The properties they did manage to procure were often scattered around the edges of the city, cut off from existing communities, and predominately owned by private landlords. Glasgow’s Asylum Seeker Housing Project estimate that 79% of asylum housing in Glasgow is now in the private rental sector.
It’s reasonable to expect that much of the private stock being rented by Serco would have once been council-run, sold through right-to-buy or stock transfer, and now rented back by private landlords to a private company, who are in turn funded by the Home Office. The state rents back, at a couple of steps removed, the property it once owned.
These are some of the factors that framed the 2018-’19 evictions struggle: a steady reduction in available housing stock, especially at the cut-price rates required by consecutive contracts; a set of private companies managing such properties for profit; a slow erosion of Local Authority responsibility and expertise on asylum matters; a punitive asylum support system of only marginally withheld destitution; and two decades of ‘no choice’ dispersal to some of the most deprived parts of the country.
This, alongside a carousel of contract changes, each experienced as flashpoints of stress and uncertainty for asylum accommodation tenants, culminating in January 2019 with Serco losing their contract to a new accommodation provider in Scotland, Mears Group.
Throughout this time, NGOs, campaigners and people facing eviction like Mariam waited for an outcome from Govan Law Centre’s appeal against Lord Tyre’s Court of Sessions decision. In November 2019, this arrived, in a new judgement delivered by Lady Dorrian, the lord Justice Clerk of that same Court.
While campaigners had hoped the appeal might reverse the idea that the evictions were ‘lawful,’ it firmly upheld this. Also, with a ‘cross appeal’ from Serco and the Home Office, the new decision went back on the two parts of Tyre’s judgement that had given the campaign against the evictions some hope. Lady Dorrian argued that Tyre had been ‘unsound’ in arguing that coercion was in place, instead stating:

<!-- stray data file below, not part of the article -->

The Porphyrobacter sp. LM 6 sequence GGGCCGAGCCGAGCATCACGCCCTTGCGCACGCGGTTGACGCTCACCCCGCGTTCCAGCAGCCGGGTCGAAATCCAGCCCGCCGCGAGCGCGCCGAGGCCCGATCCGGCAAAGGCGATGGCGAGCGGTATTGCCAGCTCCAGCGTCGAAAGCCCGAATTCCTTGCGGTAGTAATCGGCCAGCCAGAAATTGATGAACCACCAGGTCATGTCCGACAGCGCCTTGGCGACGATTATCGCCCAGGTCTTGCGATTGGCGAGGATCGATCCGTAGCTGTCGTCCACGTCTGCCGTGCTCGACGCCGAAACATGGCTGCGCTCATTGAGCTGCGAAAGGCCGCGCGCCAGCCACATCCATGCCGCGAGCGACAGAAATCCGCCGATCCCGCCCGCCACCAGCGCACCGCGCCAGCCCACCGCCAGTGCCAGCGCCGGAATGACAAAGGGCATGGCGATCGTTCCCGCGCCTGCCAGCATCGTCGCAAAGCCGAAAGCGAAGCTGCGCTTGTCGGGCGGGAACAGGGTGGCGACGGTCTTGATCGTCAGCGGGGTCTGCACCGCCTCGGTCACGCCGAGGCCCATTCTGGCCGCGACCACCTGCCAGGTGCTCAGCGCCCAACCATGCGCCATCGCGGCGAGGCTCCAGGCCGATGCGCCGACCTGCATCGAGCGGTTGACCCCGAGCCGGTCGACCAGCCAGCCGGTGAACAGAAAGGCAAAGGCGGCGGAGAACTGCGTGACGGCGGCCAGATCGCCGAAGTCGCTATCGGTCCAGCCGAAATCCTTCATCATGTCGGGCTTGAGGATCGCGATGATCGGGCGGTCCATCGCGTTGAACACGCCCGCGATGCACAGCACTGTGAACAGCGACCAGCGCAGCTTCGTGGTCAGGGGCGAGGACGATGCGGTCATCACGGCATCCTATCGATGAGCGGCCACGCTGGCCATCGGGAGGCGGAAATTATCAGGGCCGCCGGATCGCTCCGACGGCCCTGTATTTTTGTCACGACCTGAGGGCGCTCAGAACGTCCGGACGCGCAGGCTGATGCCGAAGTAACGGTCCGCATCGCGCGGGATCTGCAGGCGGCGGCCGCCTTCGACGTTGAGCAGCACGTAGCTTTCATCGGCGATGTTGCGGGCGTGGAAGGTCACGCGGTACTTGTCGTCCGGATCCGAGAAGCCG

“No coercion applies to someone in the position of the appellant [and all those in a similar position] It remained open to her to refuse the accommodation offered. That may involve a stark choice between the accommodation offered and homelessness but it did not follow that the Secretary of State was exercising a coercive power in providing the accommodation.”
There was choice, the choice of having no home at all, and thus, no ‘coercion’. Tyre was also ‘unsound’ according to this new judgment, in finding Serco to a be functioning in ways that were ‘governmental’, like a ‘public body’:
“Under section 95 of the 1999 Act the obligation is to provide support for asylum seekers, and that obligation remains incumbent on the Home Secretary and does not pass to parties such as Serco who contract with the Home Secretary to provide services for asylum seekers.”
These were not ‘homes’ in any legal sense then, and the ultimate responsibilities for provision lie with the Home Office, rather than accommodation providers themselves, leaving Serco and Mears considerable discretion in how to evict.
Yet, as is often the case, the judgements offered very little clarity for people on the ground. The question of who could make someone like Mariam homeless still felt painfully ambiguous: was it the Serco Housing Officer who came to deliver her eviction notice; the bailiffs, locksmiths and police who would carry it out; the City Council who (though they had once run the whole dispersal scheme) were consistently unclear about their responsibilities towards her; the Home Office case worker who suspended her support; the buck passing between them all? Or was it the underlying implication, informing all this, that you can’t make someone homeless, if you deny them the very right to a home?
On the day of the ruling, sat flanked by various NGO and legal figures from campaigns against the evictions, Mike Dailly from Govan Law Centre read a statement:
“I think this is a truly sad day for human rights law in Scotland. In allowing the Home Office’s cross appeal the effect of today’s ruling is that the UK government can outsource its statutory and international legal obligations to a private company. In effect that means you can contract out of the Human Rights Act.”